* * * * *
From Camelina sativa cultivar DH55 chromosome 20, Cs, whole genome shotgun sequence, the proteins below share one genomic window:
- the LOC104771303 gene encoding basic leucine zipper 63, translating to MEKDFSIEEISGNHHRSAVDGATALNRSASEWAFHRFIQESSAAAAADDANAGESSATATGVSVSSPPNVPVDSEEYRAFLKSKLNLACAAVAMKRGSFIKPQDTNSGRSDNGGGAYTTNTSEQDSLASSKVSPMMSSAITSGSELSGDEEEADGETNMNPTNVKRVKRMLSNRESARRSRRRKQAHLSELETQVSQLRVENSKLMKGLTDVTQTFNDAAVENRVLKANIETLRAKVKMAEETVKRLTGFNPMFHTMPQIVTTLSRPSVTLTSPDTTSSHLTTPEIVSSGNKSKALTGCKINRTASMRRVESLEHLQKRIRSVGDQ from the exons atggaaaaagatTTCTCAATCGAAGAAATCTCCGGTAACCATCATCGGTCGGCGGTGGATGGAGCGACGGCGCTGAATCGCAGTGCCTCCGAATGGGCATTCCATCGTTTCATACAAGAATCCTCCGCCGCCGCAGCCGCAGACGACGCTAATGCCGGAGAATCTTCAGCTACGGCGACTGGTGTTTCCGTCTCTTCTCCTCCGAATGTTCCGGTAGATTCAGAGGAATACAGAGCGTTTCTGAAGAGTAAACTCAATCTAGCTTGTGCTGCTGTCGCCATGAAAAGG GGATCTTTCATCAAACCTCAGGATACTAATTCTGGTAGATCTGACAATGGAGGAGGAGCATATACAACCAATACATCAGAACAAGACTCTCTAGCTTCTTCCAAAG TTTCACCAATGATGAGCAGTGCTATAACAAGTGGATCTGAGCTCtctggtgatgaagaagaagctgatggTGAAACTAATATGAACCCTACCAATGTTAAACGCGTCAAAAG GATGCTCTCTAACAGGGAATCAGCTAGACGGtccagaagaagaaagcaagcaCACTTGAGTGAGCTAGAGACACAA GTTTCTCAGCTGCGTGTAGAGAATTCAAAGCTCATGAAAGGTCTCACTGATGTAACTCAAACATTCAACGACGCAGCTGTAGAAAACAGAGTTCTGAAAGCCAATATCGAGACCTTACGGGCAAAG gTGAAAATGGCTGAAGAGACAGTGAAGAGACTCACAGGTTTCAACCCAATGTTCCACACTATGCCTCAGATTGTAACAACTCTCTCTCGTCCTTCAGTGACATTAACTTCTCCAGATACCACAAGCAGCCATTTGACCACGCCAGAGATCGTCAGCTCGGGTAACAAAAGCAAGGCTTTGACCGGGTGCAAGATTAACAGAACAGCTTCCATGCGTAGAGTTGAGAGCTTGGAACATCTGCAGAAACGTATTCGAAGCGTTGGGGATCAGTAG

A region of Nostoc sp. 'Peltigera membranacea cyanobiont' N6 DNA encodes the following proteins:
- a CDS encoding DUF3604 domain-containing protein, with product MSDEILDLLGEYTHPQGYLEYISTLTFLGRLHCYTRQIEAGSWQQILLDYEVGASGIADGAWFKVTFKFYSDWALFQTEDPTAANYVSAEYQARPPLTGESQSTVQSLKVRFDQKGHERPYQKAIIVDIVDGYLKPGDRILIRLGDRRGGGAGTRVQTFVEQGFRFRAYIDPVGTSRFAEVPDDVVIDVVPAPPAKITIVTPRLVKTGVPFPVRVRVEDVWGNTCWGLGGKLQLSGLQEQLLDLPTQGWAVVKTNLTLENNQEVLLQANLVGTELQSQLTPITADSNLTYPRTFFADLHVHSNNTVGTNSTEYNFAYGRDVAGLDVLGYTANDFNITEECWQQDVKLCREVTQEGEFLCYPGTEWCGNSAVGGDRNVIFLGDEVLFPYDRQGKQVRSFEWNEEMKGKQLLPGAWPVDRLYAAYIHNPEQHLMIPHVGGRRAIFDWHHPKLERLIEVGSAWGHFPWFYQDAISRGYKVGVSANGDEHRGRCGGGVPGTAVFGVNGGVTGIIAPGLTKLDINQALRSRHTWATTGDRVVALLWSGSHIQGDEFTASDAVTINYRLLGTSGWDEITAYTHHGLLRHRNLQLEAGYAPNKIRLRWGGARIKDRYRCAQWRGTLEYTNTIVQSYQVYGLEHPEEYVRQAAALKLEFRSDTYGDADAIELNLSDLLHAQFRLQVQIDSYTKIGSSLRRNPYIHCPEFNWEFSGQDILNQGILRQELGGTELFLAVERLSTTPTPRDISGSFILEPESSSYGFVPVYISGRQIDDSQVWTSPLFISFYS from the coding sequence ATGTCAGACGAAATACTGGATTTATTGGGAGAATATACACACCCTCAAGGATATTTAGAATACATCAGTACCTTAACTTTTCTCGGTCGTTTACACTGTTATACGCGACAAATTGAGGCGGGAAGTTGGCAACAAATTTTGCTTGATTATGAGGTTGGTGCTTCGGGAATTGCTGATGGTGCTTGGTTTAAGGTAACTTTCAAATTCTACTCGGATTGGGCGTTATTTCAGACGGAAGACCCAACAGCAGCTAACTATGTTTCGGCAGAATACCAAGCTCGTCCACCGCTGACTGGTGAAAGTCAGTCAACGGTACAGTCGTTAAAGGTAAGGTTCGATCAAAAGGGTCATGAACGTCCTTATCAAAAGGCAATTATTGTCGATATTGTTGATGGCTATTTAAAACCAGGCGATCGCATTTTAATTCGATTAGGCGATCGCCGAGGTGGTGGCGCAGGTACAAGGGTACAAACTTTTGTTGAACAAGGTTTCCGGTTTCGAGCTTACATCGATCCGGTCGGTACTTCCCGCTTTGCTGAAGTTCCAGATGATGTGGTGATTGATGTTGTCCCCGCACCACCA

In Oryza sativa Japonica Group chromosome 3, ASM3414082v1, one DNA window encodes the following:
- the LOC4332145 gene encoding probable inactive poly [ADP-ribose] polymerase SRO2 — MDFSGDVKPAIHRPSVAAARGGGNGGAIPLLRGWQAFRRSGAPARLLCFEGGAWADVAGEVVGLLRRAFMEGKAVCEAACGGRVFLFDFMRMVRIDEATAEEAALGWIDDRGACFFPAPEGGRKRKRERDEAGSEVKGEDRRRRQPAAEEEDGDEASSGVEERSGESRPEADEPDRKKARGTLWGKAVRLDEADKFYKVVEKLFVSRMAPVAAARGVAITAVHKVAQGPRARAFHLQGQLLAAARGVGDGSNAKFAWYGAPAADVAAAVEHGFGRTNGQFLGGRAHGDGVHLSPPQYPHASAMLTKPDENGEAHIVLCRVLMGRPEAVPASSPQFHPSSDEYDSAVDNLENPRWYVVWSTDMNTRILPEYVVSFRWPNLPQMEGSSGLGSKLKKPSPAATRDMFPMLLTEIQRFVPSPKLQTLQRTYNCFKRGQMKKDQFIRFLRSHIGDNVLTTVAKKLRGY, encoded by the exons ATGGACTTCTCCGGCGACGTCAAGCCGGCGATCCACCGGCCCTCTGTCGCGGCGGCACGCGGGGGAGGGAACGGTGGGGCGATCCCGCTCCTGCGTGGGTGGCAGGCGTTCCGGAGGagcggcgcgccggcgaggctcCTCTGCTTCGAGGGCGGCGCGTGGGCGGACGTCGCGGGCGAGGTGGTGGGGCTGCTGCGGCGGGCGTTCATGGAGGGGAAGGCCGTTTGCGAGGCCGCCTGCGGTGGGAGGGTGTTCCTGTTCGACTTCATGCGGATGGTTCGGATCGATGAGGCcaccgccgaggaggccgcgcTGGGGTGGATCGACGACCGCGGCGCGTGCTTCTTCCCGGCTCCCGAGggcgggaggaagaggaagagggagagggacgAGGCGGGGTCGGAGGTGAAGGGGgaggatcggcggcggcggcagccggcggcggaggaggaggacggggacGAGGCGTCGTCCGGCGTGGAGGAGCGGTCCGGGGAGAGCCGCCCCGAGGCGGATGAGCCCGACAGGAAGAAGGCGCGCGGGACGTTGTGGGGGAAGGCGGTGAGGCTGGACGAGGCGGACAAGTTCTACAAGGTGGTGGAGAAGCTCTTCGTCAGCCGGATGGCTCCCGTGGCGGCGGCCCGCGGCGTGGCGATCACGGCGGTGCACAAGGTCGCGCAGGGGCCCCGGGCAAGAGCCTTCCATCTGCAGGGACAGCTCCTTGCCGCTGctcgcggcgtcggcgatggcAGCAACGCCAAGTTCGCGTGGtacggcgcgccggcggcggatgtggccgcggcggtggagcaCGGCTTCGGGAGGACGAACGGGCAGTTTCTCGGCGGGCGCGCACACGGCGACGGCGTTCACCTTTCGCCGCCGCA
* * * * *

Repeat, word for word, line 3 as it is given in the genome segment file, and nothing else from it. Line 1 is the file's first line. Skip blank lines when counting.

A region of Nostoc sp. 'Peltigera membranacea cyanobiont' N6 DNA encodes the following proteins: